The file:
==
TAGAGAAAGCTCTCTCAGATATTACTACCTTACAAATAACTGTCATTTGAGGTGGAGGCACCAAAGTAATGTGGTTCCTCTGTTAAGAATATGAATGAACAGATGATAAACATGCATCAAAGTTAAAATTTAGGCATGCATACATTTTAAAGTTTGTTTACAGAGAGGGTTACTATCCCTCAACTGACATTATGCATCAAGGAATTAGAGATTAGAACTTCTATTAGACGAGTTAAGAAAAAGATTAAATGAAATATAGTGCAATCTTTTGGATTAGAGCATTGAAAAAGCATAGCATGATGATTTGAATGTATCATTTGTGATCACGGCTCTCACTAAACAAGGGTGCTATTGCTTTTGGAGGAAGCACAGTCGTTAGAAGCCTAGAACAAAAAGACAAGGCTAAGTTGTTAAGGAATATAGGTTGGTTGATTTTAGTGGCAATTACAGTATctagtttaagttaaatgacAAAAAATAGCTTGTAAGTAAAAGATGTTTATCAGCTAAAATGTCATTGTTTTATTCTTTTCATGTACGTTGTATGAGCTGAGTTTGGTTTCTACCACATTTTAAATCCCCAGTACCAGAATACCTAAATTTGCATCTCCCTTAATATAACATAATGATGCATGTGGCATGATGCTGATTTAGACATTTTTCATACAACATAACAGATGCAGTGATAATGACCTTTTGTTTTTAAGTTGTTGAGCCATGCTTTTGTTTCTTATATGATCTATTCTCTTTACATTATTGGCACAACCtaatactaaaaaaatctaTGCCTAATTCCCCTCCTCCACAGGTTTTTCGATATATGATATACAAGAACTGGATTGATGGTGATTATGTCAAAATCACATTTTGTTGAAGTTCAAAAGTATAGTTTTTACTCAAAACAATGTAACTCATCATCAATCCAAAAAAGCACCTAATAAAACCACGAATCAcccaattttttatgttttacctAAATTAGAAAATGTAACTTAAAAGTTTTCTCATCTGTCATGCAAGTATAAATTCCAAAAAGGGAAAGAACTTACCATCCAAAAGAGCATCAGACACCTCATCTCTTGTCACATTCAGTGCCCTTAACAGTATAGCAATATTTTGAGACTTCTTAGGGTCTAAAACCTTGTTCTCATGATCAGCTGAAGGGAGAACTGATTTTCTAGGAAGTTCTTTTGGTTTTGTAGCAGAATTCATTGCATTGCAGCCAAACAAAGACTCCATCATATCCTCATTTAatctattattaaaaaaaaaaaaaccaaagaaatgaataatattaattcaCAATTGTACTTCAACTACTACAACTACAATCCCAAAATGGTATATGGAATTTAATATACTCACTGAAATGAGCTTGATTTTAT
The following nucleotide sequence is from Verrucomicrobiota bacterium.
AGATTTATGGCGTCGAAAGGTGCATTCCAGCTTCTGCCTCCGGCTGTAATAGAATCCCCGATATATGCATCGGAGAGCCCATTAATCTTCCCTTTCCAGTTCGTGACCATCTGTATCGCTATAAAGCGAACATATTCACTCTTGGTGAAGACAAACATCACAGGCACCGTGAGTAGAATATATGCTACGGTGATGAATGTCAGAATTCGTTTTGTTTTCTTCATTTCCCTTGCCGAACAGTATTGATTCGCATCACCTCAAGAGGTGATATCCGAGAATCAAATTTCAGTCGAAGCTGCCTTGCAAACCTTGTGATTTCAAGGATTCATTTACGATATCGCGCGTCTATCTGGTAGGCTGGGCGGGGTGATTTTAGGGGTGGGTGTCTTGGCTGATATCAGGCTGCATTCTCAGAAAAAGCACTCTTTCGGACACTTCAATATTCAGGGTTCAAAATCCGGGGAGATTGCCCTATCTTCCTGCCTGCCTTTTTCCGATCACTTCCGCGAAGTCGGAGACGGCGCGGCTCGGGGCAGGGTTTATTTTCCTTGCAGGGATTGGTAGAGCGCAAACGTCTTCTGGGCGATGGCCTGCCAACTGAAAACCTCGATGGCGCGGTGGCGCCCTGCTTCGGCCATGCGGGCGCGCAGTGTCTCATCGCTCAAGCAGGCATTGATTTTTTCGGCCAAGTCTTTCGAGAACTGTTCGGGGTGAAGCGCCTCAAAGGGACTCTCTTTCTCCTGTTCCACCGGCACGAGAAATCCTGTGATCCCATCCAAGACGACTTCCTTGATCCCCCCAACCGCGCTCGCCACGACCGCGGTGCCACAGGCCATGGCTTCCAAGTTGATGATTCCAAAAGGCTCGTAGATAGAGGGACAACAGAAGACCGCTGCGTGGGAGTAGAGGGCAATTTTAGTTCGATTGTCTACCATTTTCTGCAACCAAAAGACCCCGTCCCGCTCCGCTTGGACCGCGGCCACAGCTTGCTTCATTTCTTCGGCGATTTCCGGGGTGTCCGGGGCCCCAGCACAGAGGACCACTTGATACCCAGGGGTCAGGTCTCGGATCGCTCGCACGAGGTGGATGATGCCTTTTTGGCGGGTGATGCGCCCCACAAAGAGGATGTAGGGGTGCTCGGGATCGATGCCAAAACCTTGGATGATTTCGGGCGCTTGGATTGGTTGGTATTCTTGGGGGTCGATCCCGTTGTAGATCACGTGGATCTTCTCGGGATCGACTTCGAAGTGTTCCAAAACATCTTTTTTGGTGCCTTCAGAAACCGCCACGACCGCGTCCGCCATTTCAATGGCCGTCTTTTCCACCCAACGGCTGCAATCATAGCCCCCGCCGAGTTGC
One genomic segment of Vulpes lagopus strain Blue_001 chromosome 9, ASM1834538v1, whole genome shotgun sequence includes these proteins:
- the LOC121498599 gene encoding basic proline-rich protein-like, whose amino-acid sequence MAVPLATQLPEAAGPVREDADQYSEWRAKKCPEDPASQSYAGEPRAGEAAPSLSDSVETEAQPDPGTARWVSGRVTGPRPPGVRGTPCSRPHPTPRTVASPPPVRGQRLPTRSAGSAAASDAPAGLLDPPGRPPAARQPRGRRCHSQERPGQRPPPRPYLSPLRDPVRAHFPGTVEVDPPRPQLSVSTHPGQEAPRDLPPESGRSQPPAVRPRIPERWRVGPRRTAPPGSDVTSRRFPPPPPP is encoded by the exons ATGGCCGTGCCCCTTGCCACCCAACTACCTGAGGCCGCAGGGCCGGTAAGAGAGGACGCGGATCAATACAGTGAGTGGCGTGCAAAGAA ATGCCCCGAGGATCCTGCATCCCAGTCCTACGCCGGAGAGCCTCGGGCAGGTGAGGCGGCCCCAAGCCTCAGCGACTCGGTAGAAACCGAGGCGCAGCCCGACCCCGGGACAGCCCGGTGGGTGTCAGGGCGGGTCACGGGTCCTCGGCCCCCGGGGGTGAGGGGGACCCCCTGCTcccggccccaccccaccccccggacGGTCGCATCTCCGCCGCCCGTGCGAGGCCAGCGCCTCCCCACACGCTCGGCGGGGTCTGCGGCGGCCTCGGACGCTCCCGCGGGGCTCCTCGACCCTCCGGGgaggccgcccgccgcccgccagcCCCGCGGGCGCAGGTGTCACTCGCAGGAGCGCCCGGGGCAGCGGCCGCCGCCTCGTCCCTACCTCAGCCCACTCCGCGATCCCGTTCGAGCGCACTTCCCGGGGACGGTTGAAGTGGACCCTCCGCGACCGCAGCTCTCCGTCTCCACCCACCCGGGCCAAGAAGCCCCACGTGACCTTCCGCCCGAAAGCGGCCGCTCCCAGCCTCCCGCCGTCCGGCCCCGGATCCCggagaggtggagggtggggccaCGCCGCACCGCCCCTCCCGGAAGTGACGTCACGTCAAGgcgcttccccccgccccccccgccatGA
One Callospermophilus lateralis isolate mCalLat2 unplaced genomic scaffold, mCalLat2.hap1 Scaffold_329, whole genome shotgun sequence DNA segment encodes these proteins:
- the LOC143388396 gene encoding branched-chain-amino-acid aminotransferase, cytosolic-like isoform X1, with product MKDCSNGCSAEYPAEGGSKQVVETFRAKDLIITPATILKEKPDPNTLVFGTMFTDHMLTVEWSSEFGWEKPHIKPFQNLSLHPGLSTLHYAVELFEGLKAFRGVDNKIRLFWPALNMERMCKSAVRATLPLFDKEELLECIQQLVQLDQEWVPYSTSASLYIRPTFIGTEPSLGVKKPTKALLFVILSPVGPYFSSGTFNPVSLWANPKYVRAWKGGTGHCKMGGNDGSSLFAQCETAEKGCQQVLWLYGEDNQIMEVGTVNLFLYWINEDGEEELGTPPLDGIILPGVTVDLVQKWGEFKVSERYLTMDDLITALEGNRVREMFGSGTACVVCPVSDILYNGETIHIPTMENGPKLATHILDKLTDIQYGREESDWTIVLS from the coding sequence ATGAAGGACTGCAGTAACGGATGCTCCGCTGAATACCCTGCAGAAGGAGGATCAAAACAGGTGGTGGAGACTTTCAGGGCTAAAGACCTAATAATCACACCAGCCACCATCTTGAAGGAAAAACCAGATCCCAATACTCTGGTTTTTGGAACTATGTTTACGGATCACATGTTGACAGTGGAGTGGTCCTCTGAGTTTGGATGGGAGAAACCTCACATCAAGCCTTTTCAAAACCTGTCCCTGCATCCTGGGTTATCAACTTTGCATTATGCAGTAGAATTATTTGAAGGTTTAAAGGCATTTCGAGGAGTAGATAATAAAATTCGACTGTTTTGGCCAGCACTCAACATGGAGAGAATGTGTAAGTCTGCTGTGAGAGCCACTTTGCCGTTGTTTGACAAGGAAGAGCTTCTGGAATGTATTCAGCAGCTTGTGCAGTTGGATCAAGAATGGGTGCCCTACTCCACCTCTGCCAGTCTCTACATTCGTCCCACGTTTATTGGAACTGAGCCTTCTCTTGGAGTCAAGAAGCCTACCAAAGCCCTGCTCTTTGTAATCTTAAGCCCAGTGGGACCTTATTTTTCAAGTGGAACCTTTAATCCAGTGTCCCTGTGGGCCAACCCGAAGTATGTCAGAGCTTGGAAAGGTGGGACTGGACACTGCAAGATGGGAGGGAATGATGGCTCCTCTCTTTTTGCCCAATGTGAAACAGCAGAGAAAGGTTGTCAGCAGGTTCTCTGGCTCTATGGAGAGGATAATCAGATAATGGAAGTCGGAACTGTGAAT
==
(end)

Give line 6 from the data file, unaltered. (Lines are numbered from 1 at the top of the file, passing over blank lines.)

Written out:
One Callospermophilus lateralis isolate mCalLat2 unplaced genomic scaffold, mCalLat2.hap1 Scaffold_329, whole genome shotgun sequence DNA segment encodes these proteins: